It was a point that Dick Lewontin himself acknowledged when he showed up at my office the next day, apparently eager to soften what he had said. Although I respected Lewontin as a scientist and colleague at Harvard, I did not appreciate his ideologically driven “sand box Marxism.” When I asked why he so blithely distorted some of Ed’s writings he responded: “Bert, you do not understand, it is a political battle in the United States. All means are justified to win this battle.” In fact, it is nonsense to claim that Ed Wilson’s comparative and evolutionary approach to behavior in any way endorses racism. This was a case of a scientist’s views being distorted to suit someone else’s ideological goals.

The “money quotes” by Bert below are in bold:

I always thought that a basic tenet of collegiality is to first discuss differences of opinion in person, especially when the opposing party are members of the same university, even the same department. The Lewontin lab was located on the third floor of the MCZ-Laboratories (Museum of Comparative Zoology), and Wilson had his office on the fourth floor. What prevented Lewontin, Gould, and other members of Science for the People from coming up and knocking on Ed’s door to discuss with him their disagreements? In a letter written to the New York Review of Books and sent on November 10, 1975, Wilson explained that he felt “that actions of the letter writers represent the kind of self-righteous vigilantism which not only produces falsehood but also unjustly hurts individuals and through that kind of intimidation diminishes the spirit of free inquiry and discussion crucial to the health of the intellectual community.” Thus, Science for the People launched its political war, and as is so often the case with ideologues, they erected a straw man to tear down with bravura.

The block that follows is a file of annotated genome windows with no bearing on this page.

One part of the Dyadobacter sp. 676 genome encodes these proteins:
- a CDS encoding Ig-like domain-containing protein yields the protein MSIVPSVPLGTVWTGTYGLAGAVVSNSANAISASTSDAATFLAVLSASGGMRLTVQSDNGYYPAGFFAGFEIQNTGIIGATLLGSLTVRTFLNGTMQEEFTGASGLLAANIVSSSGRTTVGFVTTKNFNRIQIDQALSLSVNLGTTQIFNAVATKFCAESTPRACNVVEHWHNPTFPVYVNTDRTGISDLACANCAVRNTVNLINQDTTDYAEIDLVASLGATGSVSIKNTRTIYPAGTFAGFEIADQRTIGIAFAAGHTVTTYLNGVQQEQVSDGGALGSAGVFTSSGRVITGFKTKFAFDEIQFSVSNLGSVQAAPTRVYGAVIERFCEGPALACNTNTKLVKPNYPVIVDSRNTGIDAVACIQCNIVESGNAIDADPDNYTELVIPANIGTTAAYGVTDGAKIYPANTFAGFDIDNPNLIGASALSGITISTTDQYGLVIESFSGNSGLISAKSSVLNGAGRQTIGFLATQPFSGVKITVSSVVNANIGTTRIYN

I could go on with many more apposite quotes. The point is I never found one statement in his writings that would indicate that Ed Wilson followed a racist ideology. This was the invention, or rather the falsehood, created by the International Committee Against Racism (INCAR), members of which physically attacked Ed at the beginning of an invited lecture he was to deliver at a meeting of the AAAS (American Association for the Advancement of Science). This is intellectual fascism. In fact, even Lewontin made clear that Wilson is not a racist. As Lewontin said in an interview with The Harvard Crimson on December 3, 1975: “Sociobiology is not a racist doctrine, but any kind of genetic determinism can and does feed other kinds, including the belief that some races are superior to others. However, this is very far from Wilson’s intuition. Because Wilson is concerned with the universals of human nature — his chief point is that we are all alike.”